What is local SEO?

Lesson 1 of 6 of our beginner's guide to local SEO

Local business means local SEO!

Whilst some online businesses cater to a nationwide or even global market, others rely on a physical location and aim to attract a regional audience.

Google and other search engines use various methods to provide searchers with results which are most relevant to them, and these results are based partly on location.

Google local search result

Since most people ultimately arrive at a website for the first time after carrying out a search, it’s important that you optimise your web content for search engines. This will allow your business to appear high in the search results of the people most likely to be interested in what you have to offer.

The process of optimising your website so that your business appears in the search engine results of your desired audience is known as search engine optimisation (SEO).

Google and other search engines work by sending out their web crawlers (also known as spiders or Googlebots) to scan new content, index it, and categorise it appropriately. For more details on how Google indexes content, check out our lesson on How Search Engines Work.

Google local search map

Although the process is actually much more complicated, it’s largely done by Google analysing key words and phrases in your website's written content (and coding), as well as taking consideration the type of websites that link to your own, in order to determine the subject.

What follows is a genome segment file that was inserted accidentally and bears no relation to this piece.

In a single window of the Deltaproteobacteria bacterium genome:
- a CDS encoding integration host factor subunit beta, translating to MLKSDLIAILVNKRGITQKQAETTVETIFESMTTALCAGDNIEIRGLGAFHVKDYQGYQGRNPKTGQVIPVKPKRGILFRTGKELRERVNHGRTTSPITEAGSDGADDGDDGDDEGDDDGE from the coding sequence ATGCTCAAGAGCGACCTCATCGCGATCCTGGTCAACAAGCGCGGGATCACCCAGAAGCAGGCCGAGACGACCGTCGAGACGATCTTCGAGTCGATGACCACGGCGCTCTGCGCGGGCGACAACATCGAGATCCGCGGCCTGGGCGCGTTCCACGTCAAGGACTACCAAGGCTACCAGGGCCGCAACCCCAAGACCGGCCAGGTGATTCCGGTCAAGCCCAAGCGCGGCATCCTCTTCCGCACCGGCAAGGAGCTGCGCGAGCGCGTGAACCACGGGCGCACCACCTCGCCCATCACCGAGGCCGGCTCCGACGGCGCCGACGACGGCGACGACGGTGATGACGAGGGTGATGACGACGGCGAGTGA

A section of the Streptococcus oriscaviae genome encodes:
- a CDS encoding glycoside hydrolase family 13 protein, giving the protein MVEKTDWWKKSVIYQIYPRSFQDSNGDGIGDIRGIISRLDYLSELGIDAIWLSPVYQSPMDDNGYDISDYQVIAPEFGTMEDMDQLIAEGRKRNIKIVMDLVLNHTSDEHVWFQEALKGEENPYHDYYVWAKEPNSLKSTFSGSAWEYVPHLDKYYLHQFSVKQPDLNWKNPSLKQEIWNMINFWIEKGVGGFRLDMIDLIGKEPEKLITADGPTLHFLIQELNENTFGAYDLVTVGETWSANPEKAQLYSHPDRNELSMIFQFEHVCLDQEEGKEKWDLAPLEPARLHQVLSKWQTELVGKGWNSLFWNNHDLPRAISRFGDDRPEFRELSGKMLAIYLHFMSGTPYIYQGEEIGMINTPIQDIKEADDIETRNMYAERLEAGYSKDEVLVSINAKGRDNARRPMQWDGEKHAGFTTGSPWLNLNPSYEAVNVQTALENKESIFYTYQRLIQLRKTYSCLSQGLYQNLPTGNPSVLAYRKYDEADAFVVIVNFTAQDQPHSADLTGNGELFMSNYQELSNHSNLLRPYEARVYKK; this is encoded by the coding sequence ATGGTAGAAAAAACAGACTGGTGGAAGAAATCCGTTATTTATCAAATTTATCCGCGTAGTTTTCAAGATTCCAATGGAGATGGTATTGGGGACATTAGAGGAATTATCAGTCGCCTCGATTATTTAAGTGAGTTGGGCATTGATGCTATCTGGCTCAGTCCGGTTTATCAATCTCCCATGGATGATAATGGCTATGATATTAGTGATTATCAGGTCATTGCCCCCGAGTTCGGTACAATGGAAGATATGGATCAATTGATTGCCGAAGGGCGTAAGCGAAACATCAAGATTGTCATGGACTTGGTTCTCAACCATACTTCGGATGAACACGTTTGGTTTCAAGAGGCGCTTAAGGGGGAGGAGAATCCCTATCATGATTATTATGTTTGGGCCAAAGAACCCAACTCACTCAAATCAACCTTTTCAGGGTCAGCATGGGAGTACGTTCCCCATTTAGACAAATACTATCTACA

This is why there is such a great focus on the importance of keywords, phrases and backlinks in SEO.

What factors influence local SEO?

The same factors that influence national or global SEO also affect local SEO. These include on-page optimisation (such as tactical keyword placement), backlinks, internal linking, and site mapping. However, there are important additional considerations for those seeking to market their website to a specific geographical area.

Firstly, you will need to create a local profile on Google. Other major search engines, like Bing, also provide similar features to help with local SEO.

Another important factor is citations. This is where your company's name, address and phone number appear on other websites in the same format they do on your own. This helps to boost your ranking by proving to search engines that you‘re a real and active business.

Finally, having plenty of genuine and quality reviews (even if some of them aren't perfect) is essential for increasing your website's rank in Google.

Google local knowledge graph example

Google search engine results are personalised and may vary based on your location.

How does Google know your location?

The major search engines have long been improving the way they deliver relevant search results to their users. On the most basic level, Google will automatically detect which country you are in from your IP address. So if you’re in the UK, Google will provide you with search results from the UK.

However, search engines also use other methods to find a more exact location. This has become particularly common with the rapid rise of mobile browsing.

Today's phones have a range of location features, like GPS, that are used to determine a more exact location. Search engines and mobile search apps use this information to provide you with increasingly relevant results. For example, people looking to find shops, restaurants or other businesses with physical locations are most likely to be interested in results from their local area.

Google local map pin

Mobile browsing in particular is very much location-orientated, since people use their phones all the time to find a business or amenity in their area. You’ll have probably noticed on your Android or iOS device that local businesses appear on your maps app.

If your business is a local one, then you're going to want it to appear in these listings. To make this happen, you'll need to pay attention to local SEO, as this is where it all starts.